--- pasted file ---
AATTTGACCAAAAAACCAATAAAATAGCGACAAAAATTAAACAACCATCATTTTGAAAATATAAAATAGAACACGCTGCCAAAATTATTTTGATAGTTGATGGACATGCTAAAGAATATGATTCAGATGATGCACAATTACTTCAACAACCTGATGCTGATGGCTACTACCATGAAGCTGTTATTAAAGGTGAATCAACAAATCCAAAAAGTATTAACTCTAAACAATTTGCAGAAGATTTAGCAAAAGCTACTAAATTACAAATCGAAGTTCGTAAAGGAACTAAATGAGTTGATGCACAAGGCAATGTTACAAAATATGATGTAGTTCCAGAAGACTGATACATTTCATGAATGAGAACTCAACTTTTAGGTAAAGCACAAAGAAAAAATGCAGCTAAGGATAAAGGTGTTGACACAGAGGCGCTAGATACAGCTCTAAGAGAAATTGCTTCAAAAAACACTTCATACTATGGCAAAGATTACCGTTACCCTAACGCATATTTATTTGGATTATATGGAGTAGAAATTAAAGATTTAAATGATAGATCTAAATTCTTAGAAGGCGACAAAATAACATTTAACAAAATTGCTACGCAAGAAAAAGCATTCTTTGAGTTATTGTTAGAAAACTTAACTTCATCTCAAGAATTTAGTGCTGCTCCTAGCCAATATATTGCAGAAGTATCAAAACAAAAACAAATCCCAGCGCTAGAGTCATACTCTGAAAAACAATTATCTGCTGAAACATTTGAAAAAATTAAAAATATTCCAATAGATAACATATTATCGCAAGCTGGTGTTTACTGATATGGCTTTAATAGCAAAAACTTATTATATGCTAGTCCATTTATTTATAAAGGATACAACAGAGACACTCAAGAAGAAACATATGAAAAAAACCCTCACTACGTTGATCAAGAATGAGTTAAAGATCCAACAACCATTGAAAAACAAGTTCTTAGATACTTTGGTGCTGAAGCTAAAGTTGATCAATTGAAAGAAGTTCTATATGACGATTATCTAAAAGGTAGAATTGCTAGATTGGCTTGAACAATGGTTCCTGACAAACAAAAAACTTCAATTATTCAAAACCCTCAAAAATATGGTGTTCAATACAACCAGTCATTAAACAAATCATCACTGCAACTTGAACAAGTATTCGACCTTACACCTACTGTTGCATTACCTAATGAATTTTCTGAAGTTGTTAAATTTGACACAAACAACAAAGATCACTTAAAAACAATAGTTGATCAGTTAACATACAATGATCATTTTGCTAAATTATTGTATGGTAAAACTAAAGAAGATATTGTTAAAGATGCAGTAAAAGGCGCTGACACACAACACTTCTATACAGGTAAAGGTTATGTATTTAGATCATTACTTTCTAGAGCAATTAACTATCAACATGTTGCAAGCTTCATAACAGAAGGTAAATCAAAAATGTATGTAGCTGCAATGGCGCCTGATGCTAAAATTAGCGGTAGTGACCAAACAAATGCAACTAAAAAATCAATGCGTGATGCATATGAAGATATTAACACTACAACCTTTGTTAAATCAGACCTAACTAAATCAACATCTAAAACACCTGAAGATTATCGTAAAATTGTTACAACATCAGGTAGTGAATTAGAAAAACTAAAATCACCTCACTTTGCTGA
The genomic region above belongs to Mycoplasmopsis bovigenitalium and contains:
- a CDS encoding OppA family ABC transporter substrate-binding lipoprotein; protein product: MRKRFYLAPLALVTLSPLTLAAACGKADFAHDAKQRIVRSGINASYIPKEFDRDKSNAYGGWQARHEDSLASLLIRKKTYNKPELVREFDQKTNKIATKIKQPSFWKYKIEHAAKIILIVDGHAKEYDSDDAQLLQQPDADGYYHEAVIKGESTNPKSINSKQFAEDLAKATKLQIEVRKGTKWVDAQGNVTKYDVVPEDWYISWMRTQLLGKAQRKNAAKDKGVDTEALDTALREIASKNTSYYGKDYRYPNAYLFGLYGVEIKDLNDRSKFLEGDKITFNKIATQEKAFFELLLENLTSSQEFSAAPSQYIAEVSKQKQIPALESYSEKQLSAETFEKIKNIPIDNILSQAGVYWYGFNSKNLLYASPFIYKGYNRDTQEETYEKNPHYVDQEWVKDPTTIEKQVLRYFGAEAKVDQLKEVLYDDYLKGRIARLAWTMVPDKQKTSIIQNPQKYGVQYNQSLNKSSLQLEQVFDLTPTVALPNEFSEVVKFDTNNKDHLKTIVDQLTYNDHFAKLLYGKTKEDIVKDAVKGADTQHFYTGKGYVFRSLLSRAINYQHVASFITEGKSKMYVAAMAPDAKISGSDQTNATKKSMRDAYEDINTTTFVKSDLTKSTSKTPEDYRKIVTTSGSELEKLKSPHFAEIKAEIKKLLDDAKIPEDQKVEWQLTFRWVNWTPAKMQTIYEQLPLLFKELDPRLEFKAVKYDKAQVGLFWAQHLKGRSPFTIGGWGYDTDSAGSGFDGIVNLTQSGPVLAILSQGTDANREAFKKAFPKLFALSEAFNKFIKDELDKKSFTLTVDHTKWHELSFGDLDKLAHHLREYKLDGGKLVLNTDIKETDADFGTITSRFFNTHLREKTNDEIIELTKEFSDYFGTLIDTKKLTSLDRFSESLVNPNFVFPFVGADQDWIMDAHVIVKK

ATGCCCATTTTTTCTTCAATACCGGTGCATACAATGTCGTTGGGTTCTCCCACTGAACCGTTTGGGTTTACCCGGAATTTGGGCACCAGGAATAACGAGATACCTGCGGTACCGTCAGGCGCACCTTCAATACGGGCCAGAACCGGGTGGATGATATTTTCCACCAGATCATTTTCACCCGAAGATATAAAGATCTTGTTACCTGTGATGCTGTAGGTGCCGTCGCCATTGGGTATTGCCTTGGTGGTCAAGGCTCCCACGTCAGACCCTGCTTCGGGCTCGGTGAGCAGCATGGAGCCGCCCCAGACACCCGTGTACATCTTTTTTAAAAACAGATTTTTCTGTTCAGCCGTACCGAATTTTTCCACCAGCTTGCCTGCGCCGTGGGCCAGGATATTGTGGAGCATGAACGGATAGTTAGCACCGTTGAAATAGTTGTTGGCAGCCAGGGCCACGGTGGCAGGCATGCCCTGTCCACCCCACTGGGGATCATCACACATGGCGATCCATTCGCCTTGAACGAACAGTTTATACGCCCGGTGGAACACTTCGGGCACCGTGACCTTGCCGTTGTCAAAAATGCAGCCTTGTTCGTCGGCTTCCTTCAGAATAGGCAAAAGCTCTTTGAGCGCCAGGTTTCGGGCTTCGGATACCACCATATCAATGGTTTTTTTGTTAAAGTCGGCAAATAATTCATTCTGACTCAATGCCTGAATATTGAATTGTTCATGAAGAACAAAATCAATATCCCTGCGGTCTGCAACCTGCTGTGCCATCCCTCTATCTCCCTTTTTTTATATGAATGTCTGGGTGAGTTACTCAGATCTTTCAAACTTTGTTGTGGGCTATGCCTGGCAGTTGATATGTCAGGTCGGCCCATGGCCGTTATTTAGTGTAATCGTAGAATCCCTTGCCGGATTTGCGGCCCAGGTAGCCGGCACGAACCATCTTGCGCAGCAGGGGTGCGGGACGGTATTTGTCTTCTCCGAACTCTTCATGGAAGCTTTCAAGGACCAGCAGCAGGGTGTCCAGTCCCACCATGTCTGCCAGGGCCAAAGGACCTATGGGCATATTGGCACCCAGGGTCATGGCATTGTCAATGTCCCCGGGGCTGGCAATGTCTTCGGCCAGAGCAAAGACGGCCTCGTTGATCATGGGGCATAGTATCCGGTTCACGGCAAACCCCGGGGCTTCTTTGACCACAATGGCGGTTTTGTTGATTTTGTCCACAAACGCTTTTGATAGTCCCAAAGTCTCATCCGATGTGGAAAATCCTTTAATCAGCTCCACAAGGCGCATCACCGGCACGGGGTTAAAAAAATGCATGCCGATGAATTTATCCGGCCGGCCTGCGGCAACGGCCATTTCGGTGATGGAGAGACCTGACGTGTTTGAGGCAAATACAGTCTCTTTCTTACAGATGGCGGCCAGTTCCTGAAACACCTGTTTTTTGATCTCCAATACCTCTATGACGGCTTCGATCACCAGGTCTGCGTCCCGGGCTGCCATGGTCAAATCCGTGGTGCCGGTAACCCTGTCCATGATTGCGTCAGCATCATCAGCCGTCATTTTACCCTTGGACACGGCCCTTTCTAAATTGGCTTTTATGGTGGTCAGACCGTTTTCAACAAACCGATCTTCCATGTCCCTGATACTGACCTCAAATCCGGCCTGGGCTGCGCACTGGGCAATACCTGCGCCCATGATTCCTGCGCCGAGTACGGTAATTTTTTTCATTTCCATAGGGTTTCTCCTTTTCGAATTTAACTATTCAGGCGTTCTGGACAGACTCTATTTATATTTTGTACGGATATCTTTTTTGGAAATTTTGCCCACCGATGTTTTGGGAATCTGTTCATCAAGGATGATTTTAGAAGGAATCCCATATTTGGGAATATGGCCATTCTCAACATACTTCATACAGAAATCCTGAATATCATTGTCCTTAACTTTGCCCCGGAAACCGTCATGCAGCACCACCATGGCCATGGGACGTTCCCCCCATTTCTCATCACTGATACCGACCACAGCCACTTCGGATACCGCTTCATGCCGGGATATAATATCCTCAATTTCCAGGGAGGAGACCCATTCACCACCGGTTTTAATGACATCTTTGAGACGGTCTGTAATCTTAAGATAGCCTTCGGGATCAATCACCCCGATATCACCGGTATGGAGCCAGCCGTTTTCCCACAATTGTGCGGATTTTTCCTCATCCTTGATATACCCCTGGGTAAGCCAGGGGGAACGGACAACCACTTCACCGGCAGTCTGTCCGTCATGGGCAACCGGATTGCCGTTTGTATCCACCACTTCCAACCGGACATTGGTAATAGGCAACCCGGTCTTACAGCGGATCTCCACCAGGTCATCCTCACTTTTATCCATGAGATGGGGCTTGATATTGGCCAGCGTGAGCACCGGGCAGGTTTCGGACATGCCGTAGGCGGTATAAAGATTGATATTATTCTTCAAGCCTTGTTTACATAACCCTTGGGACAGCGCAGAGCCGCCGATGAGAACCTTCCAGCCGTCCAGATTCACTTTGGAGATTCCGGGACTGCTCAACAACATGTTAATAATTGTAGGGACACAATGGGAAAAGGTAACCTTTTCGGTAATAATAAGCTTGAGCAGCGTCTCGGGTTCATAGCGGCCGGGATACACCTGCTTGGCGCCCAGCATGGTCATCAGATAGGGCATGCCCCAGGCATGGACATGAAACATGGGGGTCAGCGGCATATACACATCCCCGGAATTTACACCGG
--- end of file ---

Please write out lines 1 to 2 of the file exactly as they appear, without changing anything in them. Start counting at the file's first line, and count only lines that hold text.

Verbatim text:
AATTTGACCAAAAAACCAATAAAATAGCGACAAAAATTAAACAACCATCATTTTGAAAATATAAAATAGAACACGCTGCCAAAATTATTTTGATAGTTGATGGACATGCTAAAGAATATGATTCAGATGATGCACAATTACTTCAACAACCTGATGCTGATGGCTACTACCATGAAGCTGTTATTAAAGGTGAATCAACAAATCCAAAAAGTATTAACTCTAAACAATTTGCAGAAGATTTAGCAAAAGCTACTAAATTACAAATCGAAGTTCGTAAAGGAACTAAATGAGTTGATGCACAAGGCAATGTTACAAAATATGATGTAGTTCCAGAAGACTGATACATTTCATGAATGAGAACTCAACTTTTAGGTAAAGCACAAAGAAAAAATGCAGCTAAGGATAAAGGTGTTGACACAGAGGCGCTAGATACAGCTCTAAGAGAAATTGCTTCAAAAAACACTTCATACTATGGCAAAGATTACCGTTACCCTAACGCATATTTATTTGGATTATATGGAGTAGAAATTAAAGATTTAAATGATAGATCTAAATTCTTAGAAGGCGACAAAATAACATTTAACAAAATTGCTACGCAAGAAAAAGCATTCTTTGAGTTATTGTTAGAAAACTTAACTTCATCTCAAGAATTTAGTGCTGCTCCTAGCCAATATATTGCAGAAGTATCAAAACAAAAACAAATCCCAGCGCTAGAGTCATACTCTGAAAAACAATTATCTGCTGAAACATTTGAAAAAATTAAAAATATTCCAATAGATAACATATTATCGCAAGCTGGTGTTTACTGATATGGCTTTAATAGCAAAAACTTATTATATGCTAGTCCATTTATTTATAAAGGATACAACAGAGACACTCAAGAAGAAACATATGAAAAAAACCCTCACTACGTTGATCAAGAATGAGTTAAAGATCCAACAACCATTGAAAAACAAGTTCTTAGATACTTTGGTGCTGAAGCTAAAGTTGATCAATTGAAAGAAGTTCTATATGACGATTATCTAAAAGGTAGAATTGCTAGATTGGCTTGAACAATGGTTCCTGACAAACAAAAAACTTCAATTATTCAAAACCCTCAAAAATATGGTGTTCAATACAACCAGTCATTAAACAAATCATCACTGCAACTTGAACAAGTATTCGACCTTACACCTACTGTTGCATTACCTAATGAATTTTCTGAAGTTGTTAAATTTGACACAAACAACAAAGATCACTTAAAAACAATAGTTGATCAGTTAACATACAATGATCATTTTGCTAAATTATTGTATGGTAAAACTAAAGAAGATATTGTTAAAGATGCAGTAAAAGGCGCTGACACACAACACTTCTATACAGGTAAAGGTTATGTATTTAGATCATTACTTTCTAGAGCAATTAACTATCAACATGTTGCAAGCTTCATAACAGAAGGTAAATCAAAAATGTATGTAGCTGCAATGGCGCCTGATGCTAAAATTAGCGGTAGTGACCAAACAAATGCAACTAAAAAATCAATGCGTGATGCATATGAAGATATTAACACTACAACCTTTGTTAAATCAGACCTAACTAAATCAACATCTAAAACACCTGAAGATTATCGTAAAATTGTTACAACATCAGGTAGTGAATTAGAAAAACTAAAATCACCTCACTTTGCTGA
The genomic region above belongs to Mycoplasmopsis bovigenitalium and contains: